Tips for Playing in Rain and Cold

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Golf Beginner Guide

A strong mental attitude is critical when nature’s forces are trying to knock you off your game. Try putting these countermeasures in place and you may just learn to love winter!

Rain

Keeping clubs and grips dry is critical when it starts to come down. Once grips get wet, your performance (and desire) will decrease dramatically. Professionals have caddies to take care of this. The rest of us need to take the time to place a cover or towel over the opening of the bag. If you have an umbrella, hang a couple of dry towels on the spokes. This way you’ll always be able to dry off the grips and your hands, no matter how wet every thing else gets. If you wear a glove, remove it after each shot and keep it in a dry place – under the umbrella is a good spot. Invest in some high-quality rain gear. There are many new, high-tech fabrics that really work, keeping you dry without causing you to sweat or get soaked from the inside out.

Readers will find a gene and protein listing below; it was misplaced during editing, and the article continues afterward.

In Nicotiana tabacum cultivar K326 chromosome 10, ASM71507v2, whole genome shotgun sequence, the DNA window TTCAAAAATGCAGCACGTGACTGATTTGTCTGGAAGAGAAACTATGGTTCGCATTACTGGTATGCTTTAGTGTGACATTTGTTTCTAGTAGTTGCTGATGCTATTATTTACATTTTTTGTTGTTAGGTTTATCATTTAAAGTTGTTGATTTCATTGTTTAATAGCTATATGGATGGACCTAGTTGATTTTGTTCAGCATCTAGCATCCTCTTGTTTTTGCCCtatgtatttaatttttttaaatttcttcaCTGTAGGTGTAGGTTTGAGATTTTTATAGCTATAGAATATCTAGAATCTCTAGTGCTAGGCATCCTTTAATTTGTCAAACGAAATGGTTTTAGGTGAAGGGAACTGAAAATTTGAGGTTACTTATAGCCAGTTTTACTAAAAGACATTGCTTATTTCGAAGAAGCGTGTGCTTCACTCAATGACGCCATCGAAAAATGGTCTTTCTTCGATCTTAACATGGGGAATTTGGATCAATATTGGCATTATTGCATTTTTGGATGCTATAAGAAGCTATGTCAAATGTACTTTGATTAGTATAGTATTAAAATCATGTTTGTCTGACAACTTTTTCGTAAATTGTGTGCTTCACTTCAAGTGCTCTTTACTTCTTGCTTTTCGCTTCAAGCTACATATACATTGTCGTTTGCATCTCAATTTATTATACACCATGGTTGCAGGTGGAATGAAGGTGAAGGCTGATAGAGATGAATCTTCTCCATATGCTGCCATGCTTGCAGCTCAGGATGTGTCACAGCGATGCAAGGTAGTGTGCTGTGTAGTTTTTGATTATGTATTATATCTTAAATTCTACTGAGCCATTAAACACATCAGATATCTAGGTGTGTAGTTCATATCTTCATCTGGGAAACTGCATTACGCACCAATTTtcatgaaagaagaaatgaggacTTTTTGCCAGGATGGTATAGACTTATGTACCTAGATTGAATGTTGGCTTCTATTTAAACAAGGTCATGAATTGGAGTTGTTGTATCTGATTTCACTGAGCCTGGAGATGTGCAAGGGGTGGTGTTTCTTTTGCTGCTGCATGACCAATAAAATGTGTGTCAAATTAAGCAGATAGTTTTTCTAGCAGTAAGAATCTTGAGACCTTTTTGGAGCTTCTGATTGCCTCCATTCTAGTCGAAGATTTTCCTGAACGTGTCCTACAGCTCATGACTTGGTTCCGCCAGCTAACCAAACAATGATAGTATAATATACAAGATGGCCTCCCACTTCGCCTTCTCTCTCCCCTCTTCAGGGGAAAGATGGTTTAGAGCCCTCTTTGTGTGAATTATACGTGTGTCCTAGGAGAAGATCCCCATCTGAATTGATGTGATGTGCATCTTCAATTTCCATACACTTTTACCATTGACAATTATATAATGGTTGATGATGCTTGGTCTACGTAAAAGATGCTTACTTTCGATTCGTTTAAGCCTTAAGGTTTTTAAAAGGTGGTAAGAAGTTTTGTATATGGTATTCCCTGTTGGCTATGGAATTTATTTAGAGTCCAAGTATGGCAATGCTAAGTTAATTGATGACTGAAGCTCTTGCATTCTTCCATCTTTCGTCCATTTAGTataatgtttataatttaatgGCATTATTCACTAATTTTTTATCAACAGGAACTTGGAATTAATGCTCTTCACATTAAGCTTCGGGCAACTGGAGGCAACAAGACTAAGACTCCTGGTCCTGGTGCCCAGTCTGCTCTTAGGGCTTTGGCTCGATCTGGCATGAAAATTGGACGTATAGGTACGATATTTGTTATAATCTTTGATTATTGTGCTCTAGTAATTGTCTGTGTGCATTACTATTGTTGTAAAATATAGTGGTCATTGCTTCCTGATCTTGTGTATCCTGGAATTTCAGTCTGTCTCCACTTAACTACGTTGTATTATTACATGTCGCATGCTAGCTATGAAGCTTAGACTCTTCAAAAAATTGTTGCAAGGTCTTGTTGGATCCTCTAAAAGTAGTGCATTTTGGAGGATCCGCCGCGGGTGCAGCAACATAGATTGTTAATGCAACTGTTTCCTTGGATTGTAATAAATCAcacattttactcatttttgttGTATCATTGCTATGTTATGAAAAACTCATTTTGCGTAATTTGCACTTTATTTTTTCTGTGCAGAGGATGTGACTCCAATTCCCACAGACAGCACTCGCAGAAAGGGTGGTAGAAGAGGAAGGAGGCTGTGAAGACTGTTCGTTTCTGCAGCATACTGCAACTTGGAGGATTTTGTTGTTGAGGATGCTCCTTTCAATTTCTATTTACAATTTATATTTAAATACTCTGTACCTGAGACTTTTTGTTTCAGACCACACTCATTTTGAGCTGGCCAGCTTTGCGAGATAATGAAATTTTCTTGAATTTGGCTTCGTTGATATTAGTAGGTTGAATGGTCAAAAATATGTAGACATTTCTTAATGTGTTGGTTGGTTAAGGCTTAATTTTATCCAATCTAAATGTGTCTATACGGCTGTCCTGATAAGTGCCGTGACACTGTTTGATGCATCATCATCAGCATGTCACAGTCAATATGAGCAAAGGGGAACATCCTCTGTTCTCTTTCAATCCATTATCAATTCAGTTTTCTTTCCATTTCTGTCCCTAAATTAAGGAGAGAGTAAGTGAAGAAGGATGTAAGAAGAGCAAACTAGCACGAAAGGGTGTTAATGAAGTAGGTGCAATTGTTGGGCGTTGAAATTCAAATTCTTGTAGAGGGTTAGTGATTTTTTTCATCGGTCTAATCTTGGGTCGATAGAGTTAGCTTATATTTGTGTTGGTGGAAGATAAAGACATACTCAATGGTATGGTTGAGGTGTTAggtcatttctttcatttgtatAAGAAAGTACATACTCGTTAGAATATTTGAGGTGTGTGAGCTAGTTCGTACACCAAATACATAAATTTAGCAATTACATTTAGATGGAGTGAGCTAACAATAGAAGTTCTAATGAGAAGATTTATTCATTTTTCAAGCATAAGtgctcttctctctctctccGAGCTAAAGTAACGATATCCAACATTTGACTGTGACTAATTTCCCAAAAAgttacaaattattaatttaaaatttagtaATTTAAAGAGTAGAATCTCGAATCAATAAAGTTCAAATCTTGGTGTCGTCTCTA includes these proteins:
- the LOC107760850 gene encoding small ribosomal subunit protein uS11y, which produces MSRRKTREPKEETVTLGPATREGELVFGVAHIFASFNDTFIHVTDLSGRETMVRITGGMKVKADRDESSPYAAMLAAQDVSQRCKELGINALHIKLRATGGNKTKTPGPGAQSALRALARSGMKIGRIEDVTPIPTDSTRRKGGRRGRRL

Also, remember that the ball won’t travel as far in the rain and the ground will be wet, decreasing roll. This seems obvious, but I’m amazed to see how many players fail to use enough club in wet conditions.

Tips for Playing in Rain and Cold

Cold

When the air is cold, the ball won’t travel as far, so you should choose more club here as well. Good chipping and putting can make up for other mistakes in cold conditions, but you must have good feel, and this means keeping your hands warm. When U.S. pros play in icy weather at the Dunhill cup in Scotland, they’re prepared with warm gloves to put on between shots and hand warmers in their pockets. Make sure you have a way to keep your hands warm before you tee off!

Also, choose a softer compression golf ball. This will help you keep a sense of feel around the greens and elsewhere.

Wind is also a major factor in winter. For tips on how to hit when it starts to blow, see our previous lesson on the topic. And have fun out there!